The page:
Dystocia is a term used to describe the difficult delivery of a baby. In shoulder dystocia, the baby's head can be delivered, but the shoulders cannot pass through the birth canal. The shoulders are too wide to fit and become lodged behind the mother's pubic bone or the opening of the birth canal.
Typically, babies born with shoulder dystocia do not suffer long-term complications. If complications do occur, they are usually because the baby has become stuck too long in the birth canal.
For the baby:
- Lack of oxygen
- Broken arm or collarbone
- Arm nerve damage
For the mother:
- Tearing or bruising of the cervix, rectum, or vagina
- Bruising to the bladder
The baby's shoulder is lodged behind the mother's pubic bone.
Copyright © Nucleus Medical Media, Inc.
There are a variety of reasons why a baby's shoulders may become lodged during delivery. The most common reasons include:
Delivering very large babies with unusually high birth weights
Often caused by
or mothers who are very overweight
- Mother's pelvic opening being too small to allow the baby's shoulders to fit
Narrow Pelvic Opening
Copyright © Nucleus Medical Media, Inc.
The following factors increase the chance of a baby suffering from shoulder dystocia:
- Mothers who are diabetic
- Mothers who are significantly overweight
- Mothers of small stature may also have a small pelvic structure
- A baby who is very large
The signs of shoulder dystocia are noticeable when the baby's head is delivered. The delivery does not progress because the baby's shoulders are lodged in the birth canal behind the mother's pubic bone.
Shoulder dystocia cannot be diagnosed until it occurs during delivery. It can sometimes be predicted by determining the weight and size of the fetus and the structure of the mother's pelvis. This information can help determine whether a vaginal delivery is safe for the mother and baby. An
may be done prior to labor to determine if the baby is too large to fit safely through the birth canal during delivery.
After shoulder dystocia is diagnosed, your doctor will go through a series of maneuvers to attempt to dislodge the baby's shoulder and allow for a vaginal delivery. Options include:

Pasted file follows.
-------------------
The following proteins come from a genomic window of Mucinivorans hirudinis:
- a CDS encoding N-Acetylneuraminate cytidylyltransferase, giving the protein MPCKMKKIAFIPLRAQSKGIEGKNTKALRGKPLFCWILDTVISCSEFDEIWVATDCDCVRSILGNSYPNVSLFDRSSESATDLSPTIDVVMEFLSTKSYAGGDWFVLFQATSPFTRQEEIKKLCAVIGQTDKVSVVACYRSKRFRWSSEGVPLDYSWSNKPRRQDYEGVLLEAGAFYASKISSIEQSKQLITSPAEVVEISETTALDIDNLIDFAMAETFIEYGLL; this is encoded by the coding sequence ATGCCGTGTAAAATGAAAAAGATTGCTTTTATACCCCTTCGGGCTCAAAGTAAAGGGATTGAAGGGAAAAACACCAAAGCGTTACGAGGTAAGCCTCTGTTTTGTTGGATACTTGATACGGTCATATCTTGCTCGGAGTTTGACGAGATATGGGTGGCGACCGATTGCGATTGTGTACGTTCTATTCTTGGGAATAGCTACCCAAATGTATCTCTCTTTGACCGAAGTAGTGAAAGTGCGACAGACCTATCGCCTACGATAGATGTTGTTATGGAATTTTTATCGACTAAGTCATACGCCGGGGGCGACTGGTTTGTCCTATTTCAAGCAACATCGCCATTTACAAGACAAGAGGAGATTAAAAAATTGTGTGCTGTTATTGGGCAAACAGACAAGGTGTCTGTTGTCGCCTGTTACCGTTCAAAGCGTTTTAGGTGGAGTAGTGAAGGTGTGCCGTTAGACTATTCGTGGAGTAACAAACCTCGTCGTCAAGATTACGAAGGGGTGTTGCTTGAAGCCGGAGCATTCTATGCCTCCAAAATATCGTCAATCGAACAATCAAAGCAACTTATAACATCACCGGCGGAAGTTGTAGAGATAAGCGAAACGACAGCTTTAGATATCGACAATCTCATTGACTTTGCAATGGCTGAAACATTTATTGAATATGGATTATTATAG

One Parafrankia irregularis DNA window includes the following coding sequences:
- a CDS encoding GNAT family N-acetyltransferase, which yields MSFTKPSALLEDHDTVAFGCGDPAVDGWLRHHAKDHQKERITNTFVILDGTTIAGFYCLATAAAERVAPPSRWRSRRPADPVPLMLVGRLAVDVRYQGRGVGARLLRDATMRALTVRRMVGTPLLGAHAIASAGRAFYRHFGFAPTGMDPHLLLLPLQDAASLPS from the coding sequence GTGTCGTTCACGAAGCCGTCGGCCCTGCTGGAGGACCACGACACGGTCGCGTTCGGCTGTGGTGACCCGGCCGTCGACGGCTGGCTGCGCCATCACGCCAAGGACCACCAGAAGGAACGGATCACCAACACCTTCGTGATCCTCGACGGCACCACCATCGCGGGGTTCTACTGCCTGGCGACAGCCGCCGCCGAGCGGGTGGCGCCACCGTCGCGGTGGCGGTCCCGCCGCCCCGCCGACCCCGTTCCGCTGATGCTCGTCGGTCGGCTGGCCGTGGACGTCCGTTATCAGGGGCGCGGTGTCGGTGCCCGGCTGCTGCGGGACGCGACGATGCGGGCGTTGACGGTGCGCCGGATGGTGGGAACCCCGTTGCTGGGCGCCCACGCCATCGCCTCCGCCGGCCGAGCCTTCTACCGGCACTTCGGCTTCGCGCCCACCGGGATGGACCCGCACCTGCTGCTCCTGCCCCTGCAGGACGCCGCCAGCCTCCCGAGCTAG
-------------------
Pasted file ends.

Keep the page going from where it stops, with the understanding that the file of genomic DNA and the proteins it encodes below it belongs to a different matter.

- Manipulated vaginal delivery—There are a variety of maneuvers that the doctor can do to help the mother deliver the baby vaginally.
- Cesarean delivery
(C-section)—If the maneuvers do not work, the baby will need to be delivered via an emergency C-section. For babies who are at risk of shoulder dystocia because of their large size, a C-section may be scheduled.
Shoulder dystocia cannot be prevented. Babies who are at risk of shoulder dystocia because of large size can be evaluated prior to delivery with regular prenatal care and ultrasound testing. Women with diabetes or who are very overweight should have the size of their babies estimated. Women with pregnancies complicated by macrosomia are at risk for shoulder dystocia and should be counseled about the option of delivery by C-section.
American College of Obstetricians and Gynecologists. Shoulder dystocia. American College of Obstetricians and Gynecologists.
Practice Bulletin No. 40.
Cesarean section. EBSCO DynaMed website. Available at:
http://www.ebscohost.com/dynamed/what.php. Updated September 2, 2013. Accessed September 5, 2013.
American College of Obstetricians and Gynecologists. Fetal Macrosomia.
ACOG Practice Bulletin No.22. Accessed December 17, 2012.
World Health Organization.
Managing complications in pregnancy and childbirth: a guide for midwives and doctors. World Health Organization website.
Accessed September 5, 2013.
Last reviewed September 2013 by Andrea Chisholm, MD
Please be aware that this information is provided to supplement the care provided by your physician. It is neither intended nor implied to be a substitute for professional medical advice. CALL YOUR HEALTHCARE PROVIDER IMMEDIATELY IF YOU THINK YOU MAY HAVE A MEDICAL EMERGENCY. Always seek the advice of your physician or other qualified health provider prior to starting any new treatment or with any questions you may have regarding a medical condition.
Copyright © EBSCO Publishing. All rights reserved.